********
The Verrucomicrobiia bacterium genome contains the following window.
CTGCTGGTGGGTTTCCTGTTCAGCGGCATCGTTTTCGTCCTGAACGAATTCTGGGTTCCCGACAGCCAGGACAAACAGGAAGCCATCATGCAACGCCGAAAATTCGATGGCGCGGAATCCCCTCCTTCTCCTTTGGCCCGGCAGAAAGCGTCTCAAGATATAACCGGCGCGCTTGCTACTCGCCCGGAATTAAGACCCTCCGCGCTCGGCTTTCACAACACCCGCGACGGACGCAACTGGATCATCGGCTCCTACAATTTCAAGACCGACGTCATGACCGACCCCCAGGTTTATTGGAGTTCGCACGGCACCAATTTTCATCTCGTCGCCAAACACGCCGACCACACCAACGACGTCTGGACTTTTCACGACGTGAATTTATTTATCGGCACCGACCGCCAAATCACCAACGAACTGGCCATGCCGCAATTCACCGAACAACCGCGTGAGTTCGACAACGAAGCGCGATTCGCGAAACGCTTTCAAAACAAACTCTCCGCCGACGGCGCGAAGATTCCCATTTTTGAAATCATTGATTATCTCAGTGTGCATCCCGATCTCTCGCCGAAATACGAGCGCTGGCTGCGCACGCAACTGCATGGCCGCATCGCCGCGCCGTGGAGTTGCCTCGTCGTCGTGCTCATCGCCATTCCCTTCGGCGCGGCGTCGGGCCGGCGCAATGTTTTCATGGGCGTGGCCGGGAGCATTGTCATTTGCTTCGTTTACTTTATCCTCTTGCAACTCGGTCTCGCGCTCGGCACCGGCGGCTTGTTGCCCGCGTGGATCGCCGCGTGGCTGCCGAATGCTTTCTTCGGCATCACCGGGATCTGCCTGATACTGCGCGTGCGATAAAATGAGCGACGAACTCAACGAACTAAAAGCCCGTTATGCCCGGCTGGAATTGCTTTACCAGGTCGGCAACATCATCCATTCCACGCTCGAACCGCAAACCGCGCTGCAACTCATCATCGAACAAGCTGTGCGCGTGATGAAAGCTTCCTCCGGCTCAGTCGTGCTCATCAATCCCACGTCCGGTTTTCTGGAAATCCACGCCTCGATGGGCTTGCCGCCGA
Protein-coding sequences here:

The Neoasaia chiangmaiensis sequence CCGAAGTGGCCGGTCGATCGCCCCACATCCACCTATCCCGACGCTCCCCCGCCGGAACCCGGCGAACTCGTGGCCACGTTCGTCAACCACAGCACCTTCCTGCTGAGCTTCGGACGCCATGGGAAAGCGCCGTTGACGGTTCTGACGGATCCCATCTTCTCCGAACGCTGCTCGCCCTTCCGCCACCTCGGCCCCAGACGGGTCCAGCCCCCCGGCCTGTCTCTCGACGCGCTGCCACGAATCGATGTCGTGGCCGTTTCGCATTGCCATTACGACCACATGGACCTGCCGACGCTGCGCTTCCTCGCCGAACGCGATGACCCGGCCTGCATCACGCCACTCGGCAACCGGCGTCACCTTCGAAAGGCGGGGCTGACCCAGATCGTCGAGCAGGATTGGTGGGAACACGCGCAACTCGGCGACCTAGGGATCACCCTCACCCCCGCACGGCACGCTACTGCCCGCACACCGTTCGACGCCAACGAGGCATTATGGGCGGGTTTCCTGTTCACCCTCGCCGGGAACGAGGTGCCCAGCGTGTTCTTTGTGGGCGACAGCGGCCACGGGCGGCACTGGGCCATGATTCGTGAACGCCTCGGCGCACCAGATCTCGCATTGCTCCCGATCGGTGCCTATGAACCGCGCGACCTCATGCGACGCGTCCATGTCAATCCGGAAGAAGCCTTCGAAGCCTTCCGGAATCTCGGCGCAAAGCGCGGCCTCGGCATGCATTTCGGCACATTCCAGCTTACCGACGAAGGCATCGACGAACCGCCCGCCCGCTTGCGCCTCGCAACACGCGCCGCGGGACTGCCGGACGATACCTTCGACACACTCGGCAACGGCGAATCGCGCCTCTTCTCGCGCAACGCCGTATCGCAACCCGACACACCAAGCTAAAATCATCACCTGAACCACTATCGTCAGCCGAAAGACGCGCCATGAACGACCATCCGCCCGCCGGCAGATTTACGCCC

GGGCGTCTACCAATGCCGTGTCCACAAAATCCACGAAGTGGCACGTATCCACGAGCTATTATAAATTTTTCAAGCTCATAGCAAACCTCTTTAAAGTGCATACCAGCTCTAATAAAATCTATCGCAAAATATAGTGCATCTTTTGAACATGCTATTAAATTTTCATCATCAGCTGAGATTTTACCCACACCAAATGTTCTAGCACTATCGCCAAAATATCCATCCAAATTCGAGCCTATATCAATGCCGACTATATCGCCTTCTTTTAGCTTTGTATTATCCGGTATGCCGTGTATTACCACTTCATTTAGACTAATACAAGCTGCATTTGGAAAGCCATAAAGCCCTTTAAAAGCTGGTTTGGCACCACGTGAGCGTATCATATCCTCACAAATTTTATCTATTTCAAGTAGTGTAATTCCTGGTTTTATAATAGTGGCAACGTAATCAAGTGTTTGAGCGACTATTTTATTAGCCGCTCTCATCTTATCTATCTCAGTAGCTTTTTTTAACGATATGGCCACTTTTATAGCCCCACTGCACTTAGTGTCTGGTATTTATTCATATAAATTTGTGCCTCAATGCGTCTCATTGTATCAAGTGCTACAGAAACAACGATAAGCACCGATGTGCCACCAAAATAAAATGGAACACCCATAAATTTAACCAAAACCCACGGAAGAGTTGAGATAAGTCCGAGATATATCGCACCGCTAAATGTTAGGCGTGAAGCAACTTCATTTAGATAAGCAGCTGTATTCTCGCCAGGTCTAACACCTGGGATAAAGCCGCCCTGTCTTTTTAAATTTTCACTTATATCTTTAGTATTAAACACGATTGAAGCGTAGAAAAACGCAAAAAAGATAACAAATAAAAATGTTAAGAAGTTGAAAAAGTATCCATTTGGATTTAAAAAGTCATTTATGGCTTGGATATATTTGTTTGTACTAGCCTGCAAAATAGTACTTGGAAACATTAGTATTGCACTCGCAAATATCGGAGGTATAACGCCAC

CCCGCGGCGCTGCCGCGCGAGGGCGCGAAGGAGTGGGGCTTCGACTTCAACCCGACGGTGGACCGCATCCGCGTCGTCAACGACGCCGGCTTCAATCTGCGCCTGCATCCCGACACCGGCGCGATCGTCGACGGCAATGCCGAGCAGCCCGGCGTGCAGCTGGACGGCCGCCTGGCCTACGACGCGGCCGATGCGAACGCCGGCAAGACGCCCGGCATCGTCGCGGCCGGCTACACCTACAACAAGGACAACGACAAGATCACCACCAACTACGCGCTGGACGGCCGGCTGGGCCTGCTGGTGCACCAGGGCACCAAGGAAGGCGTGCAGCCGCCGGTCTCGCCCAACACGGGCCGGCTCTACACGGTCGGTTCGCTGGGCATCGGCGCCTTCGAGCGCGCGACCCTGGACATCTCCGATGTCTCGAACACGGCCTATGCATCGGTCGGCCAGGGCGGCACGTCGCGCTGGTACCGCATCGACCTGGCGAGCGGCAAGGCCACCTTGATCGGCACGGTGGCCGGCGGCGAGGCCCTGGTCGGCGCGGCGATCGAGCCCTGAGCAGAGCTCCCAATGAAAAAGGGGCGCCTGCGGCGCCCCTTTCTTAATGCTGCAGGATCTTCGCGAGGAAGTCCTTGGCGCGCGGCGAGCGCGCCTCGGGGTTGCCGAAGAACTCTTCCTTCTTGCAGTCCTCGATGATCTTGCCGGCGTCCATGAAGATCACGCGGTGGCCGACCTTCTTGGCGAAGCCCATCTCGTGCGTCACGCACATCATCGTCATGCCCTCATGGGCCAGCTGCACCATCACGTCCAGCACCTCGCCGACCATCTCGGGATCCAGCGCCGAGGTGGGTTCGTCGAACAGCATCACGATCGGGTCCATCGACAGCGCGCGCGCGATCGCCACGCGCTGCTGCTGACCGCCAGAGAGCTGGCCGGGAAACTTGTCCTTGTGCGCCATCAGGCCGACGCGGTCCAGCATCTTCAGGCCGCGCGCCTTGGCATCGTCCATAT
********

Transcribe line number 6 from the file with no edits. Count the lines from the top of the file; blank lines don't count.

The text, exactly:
CCCGCGGCGCTGCCGCGCGAGGGCGCGAAGGAGTGGGGCTTCGACTTCAACCCGACGGTGGACCGCATCCGCGTCGTCAACGACGCCGGCTTCAATCTGCGCCTGCATCCCGACACCGGCGCGATCGTCGACGGCAATGCCGAGCAGCCCGGCGTGCAGCTGGACGGCCGCCTGGCCTACGACGCGGCCGATGCGAACGCCGGCAAGACGCCCGGCATCGTCGCGGCCGGCTACACCTACAACAAGGACAACGACAAGATCACCACCAACTACGCGCTGGACGGCCGGCTGGGCCTGCTGGTGCACCAGGGCACCAAGGAAGGCGTGCAGCCGCCGGTCTCGCCCAACACGGGCCGGCTCTACACGGTCGGTTCGCTGGGCATCGGCGCCTTCGAGCGCGCGACCCTGGACATCTCCGATGTCTCGAACACGGCCTATGCATCGGTCGGCCAGGGCGGCACGTCGCGCTGGTACCGCATCGACCTGGCGAGCGGCAAGGCCACCTTGATCGGCACGGTGGCCGGCGGCGAGGCCCTGGTCGGCGCGGCGATCGAGCCCTGAGCAGAGCTCCCAATGAAAAAGGGGCGCCTGCGGCGCCCCTTTCTTAATGCTGCAGGATCTTCGCGAGGAAGTCCTTGGCGCGCGGCGAGCGCGCCTCGGGGTTGCCGAAGAACTCTTCCTTCTTGCAGTCCTCGATGATCTTGCCGGCGTCCATGAAGATCACGCGGTGGCCGACCTTCTTGGCGAAGCCCATCTCGTGCGTCACGCACATCATCGTCATGCCCTCATGGGCCAGCTGCACCATCACGTCCAGCACCTCGCCGACCATCTCGGGATCCAGCGCCGAGGTGGGTTCGTCGAACAGCATCACGATCGGGTCCATCGACAGCGCGCGCGCGATCGCCACGCGCTGCTGCTGACCGCCAGAGAGCTGGCCGGGAAACTTGTCCTTGTGCGCCATCAGGCCGACGCGGTCCAGCATCTTCAGGCCGCGCGCCTTGGCATCGTCCATAT